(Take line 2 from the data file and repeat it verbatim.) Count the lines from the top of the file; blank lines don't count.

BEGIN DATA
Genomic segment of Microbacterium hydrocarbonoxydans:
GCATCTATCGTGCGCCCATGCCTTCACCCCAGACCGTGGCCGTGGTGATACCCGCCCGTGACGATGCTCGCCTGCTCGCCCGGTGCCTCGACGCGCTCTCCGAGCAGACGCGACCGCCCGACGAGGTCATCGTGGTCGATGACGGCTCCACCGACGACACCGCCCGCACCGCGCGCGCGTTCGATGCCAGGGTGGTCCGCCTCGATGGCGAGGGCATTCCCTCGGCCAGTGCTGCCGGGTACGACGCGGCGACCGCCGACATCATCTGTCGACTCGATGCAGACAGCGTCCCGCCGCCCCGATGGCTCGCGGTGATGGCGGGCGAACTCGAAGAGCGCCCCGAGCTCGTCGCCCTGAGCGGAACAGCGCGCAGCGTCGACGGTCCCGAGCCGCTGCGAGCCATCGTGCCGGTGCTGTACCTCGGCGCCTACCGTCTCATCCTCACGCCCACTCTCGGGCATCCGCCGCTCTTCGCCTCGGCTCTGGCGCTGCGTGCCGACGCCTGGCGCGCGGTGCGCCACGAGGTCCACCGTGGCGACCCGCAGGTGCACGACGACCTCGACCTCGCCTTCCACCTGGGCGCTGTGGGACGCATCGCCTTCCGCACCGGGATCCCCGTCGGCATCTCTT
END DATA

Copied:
GCATCTATCGTGCGCCCATGCCTTCACCCCAGACCGTGGCCGTGGTGATACCCGCCCGTGACGATGCTCGCCTGCTCGCCCGGTGCCTCGACGCGCTCTCCGAGCAGACGCGACCGCCCGACGAGGTCATCGTGGTCGATGACGGCTCCACCGACGACACCGCCCGCACCGCGCGCGCGTTCGATGCCAGGGTGGTCCGCCTCGATGGCGAGGGCATTCCCTCGGCCAGTGCTGCCGGGTACGACGCGGCGACCGCCGACATCATCTGTCGACTCGATGCAGACAGCGTCCCGCCGCCCCGATGGCTCGCGGTGATGGCGGGCGAACTCGAAGAGCGCCCCGAGCTCGTCGCCCTGAGCGGAACAGCGCGCAGCGTCGACGGTCCCGAGCCGCTGCGAGCCATCGTGCCGGTGCTGTACCTCGGCGCCTACCGTCTCATCCTCACGCCCACTCTCGGGCATCCGCCGCTCTTCGCCTCGGCTCTGGCGCTGCGTGCCGACGCCTGGCGCGCGGTGCGCCACGAGGTCCACCGTGGCGACCCGCAGGTGCACGACGACCTCGACCTCGCCTTCCACCTGGGCGCTGTGGGACGCATCGCCTTCCGCACCGGGATCCCCGTCGGCATCTCTT